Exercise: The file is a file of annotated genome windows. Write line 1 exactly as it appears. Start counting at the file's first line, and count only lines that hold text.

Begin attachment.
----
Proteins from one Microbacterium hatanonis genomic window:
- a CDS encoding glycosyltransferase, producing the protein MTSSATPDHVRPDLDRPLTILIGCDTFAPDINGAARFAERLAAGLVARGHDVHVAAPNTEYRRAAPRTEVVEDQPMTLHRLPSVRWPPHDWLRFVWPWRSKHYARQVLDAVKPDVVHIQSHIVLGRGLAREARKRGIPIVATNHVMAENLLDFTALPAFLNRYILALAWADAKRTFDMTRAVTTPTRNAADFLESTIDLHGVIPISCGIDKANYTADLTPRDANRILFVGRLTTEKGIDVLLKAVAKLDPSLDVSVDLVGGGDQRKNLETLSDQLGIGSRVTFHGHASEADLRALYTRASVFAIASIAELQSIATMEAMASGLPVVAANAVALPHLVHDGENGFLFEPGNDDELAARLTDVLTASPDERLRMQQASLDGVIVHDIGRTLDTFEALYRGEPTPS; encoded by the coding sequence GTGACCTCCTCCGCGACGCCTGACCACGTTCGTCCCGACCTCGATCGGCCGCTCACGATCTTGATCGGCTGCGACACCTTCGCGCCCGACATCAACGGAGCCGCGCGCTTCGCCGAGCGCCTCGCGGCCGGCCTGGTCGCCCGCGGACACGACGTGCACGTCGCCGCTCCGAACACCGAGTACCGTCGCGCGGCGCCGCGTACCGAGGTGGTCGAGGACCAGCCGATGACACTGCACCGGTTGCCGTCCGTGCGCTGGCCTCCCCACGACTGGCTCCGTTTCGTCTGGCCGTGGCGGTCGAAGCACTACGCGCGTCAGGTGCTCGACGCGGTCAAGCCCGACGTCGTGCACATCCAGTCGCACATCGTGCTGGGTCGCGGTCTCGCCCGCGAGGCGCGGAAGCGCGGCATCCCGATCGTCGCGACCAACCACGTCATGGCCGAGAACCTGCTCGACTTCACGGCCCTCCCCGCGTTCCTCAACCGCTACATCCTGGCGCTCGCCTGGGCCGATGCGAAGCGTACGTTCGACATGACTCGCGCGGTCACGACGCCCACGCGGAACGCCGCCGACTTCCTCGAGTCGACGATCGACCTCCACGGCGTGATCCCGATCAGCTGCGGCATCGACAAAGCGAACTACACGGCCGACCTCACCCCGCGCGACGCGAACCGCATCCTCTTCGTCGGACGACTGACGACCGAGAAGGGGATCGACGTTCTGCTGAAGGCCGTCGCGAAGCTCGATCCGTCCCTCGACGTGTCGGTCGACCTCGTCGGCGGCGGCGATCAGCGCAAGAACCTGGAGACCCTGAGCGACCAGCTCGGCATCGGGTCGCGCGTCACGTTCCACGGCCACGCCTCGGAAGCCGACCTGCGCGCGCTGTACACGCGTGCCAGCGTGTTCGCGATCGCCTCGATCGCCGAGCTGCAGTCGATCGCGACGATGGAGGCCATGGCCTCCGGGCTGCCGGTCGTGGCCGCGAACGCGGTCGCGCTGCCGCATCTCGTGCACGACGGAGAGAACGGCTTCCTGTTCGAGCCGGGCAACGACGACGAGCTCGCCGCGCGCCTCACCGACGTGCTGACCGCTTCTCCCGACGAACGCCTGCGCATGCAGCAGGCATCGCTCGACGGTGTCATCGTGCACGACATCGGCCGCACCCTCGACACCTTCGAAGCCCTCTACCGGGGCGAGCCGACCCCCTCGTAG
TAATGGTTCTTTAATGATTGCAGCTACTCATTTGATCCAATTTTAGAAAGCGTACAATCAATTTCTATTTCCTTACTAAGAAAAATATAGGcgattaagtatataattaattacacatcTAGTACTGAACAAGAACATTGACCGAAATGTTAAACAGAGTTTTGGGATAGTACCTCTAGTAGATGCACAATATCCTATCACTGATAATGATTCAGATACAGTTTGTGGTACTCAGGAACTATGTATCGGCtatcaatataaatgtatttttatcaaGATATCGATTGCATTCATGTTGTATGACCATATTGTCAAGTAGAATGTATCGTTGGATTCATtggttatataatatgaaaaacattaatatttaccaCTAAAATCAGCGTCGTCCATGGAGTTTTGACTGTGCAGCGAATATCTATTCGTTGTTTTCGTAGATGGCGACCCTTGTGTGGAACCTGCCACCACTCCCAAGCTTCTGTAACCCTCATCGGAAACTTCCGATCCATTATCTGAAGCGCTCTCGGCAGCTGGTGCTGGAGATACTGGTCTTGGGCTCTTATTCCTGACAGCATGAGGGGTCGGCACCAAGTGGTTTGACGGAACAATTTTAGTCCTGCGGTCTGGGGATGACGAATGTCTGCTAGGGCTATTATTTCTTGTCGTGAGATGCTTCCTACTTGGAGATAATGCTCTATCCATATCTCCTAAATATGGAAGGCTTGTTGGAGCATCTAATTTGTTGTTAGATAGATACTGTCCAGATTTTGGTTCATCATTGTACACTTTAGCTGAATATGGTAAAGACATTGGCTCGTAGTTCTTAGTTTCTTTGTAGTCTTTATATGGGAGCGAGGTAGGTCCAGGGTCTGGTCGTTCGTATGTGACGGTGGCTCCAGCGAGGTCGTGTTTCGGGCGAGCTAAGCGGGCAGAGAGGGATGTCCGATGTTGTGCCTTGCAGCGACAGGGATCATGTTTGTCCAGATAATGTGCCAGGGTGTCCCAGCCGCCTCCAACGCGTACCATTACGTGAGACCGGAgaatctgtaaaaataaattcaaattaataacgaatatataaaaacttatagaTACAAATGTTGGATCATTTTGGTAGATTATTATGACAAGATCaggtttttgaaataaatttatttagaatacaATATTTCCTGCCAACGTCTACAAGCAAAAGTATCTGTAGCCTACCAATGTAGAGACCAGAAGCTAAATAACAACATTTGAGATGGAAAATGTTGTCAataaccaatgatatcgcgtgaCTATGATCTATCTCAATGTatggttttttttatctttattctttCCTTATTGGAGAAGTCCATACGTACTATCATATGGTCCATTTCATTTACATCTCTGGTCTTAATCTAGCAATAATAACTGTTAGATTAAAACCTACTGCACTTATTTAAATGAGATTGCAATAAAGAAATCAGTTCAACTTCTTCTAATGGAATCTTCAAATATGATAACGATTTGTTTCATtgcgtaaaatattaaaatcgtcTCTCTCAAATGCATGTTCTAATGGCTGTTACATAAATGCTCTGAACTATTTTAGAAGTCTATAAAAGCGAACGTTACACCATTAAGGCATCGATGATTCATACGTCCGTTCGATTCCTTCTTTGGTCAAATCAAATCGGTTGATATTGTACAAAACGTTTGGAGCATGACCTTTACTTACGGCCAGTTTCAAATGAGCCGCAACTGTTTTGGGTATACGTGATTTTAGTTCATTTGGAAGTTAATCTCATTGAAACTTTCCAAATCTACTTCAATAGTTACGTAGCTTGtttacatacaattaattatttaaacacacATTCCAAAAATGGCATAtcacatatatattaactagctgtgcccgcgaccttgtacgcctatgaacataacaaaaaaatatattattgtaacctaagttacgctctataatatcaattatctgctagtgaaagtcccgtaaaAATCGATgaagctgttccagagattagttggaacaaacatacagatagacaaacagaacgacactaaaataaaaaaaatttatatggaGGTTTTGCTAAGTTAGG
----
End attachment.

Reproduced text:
Proteins from one Microbacterium hatanonis genomic window: